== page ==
Help Guide: Health & Fitness
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As essential guide to Diabetes Treatment

Diabetes is on the increase in the UK and for many who are newly diagnosed it can seem like an impossibly scary prospect. However diabetes treatment is today more effective than ever, with drugs improving and knowledge growing exponentially within the field. This guide will then cover the main treatments of diabetes as well as explaining the differences between the main forms of the illness.

What Is Diabetes?
Diabetes is an extremely common health condition that some 3.2 million people suffer form in the UK alone. It is estimated that anything up to 630,000 people are diabetes suffers who are unaware that they suffer from the condition without knowing they do.

This illness is where the amount of glucose within a person’s body is too high and the body is unable to process it properly. This is due to the pancreas not producing insulin (or possibly too little insulin) for the glucose to enter the body’s cells.

The two forms of diabetes
There are two types of diabetes: type one and type two. Type one diabetes is where there is no insulin to open the body’s cells for it to be processed. Type two is where there is enough insulin but it is not being processed correctly.

Types of diabetes treatment
Medications for diabetes lowers the blood’s glucose levels. People who are suffering from type 2 diabetes may require medication such as insulin. Therefore such medication does not, nor seeks to, cure diabetes. Instead it manages the condition.

Types of diabetes medication
The following list details the main families of drugs used to treat diabetes:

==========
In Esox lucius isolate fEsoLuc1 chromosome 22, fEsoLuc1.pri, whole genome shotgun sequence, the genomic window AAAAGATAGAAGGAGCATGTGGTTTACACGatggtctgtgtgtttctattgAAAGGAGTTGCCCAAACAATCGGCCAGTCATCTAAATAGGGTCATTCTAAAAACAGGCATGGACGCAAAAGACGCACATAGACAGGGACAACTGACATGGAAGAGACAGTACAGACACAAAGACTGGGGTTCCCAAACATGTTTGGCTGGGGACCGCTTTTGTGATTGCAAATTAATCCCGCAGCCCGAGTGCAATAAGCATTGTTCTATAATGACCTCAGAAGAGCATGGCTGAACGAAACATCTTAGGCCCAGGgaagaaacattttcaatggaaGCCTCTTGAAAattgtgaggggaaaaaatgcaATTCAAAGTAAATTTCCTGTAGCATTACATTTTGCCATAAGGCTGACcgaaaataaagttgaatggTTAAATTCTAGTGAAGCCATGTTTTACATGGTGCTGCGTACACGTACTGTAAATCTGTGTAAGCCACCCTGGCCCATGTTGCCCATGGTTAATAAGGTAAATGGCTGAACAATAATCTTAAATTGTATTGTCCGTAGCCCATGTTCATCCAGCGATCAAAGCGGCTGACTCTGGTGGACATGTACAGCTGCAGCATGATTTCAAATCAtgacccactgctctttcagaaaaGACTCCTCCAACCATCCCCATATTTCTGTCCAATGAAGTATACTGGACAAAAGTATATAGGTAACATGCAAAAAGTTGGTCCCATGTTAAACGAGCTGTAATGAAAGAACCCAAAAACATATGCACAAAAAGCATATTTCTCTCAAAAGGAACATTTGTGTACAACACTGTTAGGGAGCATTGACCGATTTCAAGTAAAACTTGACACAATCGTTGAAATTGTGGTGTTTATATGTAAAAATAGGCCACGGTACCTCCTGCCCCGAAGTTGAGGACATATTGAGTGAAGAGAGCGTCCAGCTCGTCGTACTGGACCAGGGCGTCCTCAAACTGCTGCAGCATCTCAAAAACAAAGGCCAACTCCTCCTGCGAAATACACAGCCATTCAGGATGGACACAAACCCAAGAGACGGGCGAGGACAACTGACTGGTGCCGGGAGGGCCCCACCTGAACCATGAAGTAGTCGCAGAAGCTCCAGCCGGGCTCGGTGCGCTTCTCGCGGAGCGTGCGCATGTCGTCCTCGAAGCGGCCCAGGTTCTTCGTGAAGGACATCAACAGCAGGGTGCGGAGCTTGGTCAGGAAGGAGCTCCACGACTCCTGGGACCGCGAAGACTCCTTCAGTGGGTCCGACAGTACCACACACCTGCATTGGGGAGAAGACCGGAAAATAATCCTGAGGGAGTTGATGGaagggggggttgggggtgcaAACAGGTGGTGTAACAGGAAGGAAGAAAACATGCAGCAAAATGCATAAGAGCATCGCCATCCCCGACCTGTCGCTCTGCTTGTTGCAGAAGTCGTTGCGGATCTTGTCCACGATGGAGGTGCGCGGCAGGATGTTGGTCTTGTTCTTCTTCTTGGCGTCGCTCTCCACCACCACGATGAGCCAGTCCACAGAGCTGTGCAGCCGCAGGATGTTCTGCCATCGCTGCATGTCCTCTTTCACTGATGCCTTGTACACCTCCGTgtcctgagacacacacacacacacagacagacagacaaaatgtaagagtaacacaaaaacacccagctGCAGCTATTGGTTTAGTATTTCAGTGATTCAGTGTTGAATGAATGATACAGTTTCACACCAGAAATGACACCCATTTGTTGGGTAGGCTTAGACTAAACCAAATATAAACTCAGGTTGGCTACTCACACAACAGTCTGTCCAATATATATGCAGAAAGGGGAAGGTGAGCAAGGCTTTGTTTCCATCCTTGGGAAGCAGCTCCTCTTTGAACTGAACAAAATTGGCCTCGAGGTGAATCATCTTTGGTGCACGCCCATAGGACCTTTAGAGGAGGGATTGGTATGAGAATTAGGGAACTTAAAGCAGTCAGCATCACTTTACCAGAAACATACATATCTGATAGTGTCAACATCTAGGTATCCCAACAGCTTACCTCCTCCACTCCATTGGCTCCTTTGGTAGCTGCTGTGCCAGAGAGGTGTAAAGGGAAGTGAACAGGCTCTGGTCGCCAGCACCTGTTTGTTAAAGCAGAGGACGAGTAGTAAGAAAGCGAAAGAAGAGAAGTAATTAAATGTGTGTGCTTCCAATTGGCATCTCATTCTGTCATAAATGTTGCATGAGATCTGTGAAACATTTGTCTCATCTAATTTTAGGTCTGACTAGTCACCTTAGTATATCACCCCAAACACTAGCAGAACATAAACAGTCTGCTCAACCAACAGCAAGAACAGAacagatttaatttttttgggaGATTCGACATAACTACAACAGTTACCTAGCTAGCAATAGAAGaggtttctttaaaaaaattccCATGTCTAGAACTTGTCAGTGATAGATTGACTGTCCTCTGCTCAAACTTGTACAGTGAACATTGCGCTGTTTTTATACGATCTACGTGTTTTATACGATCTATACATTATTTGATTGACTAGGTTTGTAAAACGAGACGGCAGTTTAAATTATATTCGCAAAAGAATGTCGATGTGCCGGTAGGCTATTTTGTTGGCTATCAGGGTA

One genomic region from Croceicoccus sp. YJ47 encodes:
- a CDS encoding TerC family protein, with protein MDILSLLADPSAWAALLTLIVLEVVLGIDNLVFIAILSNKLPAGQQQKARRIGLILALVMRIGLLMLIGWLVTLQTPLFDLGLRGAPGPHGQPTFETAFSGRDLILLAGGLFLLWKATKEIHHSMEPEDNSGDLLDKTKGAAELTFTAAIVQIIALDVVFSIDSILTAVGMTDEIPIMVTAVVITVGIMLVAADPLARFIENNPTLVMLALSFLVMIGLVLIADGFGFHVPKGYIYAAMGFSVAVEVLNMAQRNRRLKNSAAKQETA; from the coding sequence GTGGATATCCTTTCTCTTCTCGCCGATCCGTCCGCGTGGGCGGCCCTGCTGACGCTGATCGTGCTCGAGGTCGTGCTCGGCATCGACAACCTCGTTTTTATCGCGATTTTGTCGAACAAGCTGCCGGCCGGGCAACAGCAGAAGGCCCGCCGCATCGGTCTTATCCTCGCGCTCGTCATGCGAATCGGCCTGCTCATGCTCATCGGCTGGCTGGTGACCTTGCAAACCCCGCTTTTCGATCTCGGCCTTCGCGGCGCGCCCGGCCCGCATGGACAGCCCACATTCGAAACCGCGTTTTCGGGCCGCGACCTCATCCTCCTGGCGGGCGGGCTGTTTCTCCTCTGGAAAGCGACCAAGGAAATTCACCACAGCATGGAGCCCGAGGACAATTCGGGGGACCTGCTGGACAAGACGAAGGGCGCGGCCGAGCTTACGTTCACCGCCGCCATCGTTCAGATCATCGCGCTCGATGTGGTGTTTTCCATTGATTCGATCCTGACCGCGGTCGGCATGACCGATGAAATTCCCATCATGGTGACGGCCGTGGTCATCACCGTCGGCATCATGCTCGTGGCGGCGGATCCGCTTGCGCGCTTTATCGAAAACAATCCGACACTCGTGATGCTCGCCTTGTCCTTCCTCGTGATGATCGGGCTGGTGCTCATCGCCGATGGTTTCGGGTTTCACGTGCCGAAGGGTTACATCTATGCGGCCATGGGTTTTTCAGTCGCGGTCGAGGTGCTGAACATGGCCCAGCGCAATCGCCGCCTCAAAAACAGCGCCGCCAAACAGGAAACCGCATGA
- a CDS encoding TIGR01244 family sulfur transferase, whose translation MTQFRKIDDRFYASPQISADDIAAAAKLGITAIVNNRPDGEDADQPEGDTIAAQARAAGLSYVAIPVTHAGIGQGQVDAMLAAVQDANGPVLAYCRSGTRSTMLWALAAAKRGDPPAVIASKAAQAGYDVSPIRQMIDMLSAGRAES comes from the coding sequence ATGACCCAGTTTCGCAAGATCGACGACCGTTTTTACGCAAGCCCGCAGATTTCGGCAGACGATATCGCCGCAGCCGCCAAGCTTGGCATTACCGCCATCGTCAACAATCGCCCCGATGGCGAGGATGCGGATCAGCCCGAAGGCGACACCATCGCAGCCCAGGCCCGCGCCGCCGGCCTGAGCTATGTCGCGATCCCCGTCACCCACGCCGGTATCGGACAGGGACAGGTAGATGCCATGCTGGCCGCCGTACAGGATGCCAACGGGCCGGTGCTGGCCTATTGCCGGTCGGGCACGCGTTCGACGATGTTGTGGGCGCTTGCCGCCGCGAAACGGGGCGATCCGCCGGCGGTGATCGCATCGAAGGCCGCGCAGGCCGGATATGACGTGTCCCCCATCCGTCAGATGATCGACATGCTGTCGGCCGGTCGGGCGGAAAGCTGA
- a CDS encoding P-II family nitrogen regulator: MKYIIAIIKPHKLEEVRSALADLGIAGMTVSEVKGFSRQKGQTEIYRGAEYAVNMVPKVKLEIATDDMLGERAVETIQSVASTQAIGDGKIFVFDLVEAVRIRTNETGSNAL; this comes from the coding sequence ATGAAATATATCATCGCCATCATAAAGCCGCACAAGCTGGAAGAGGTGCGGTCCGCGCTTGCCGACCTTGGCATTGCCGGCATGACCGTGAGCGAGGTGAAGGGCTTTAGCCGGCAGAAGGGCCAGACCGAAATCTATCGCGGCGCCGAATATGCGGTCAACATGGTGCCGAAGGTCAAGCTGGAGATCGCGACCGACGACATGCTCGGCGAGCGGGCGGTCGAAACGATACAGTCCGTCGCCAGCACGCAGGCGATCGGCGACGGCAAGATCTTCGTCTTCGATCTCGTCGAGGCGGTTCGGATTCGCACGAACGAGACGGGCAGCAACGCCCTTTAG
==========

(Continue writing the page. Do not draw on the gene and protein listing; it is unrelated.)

- Biguanide,
- Sulphonylureas,
- Alpha glycosidase inhibitor,
- Prandial glucose regulators,
- Thiazolidinediones (glitazones),
- Incretin mimetics,
- DPP-4 inhibitors (gliptins),
- SGLT2 inhibitors.

Insulin is a treatment that is required by all type 1 diabetes suffers as well as some people who suffer with type 2.

Types of insulin
There are three main types of insulin: animal, human (this isn’t from humans, but is instead created synthetically to act just as human insulin would) and finally analogues insulin (this insulin is another synthetically created form of insulin).
Currently the majority of diabetes insulin treatment involves human insulin and insulin analogues. However, there are some people who remain users of animal insulin as it is thought changing to any other insulin type could harm the person’s health.

The main types of insulin
There are a wide range of differing insulins that will be used in certain circumstances; these may be provided to a person for them to control their own condition, with these being as follows:
- Rapid-acting analogues,
- Long-acting analogues,
- Short-acting insulins,
- Medium- and long-acting insulins,
- Mixed insulin,
- Mixed analogue.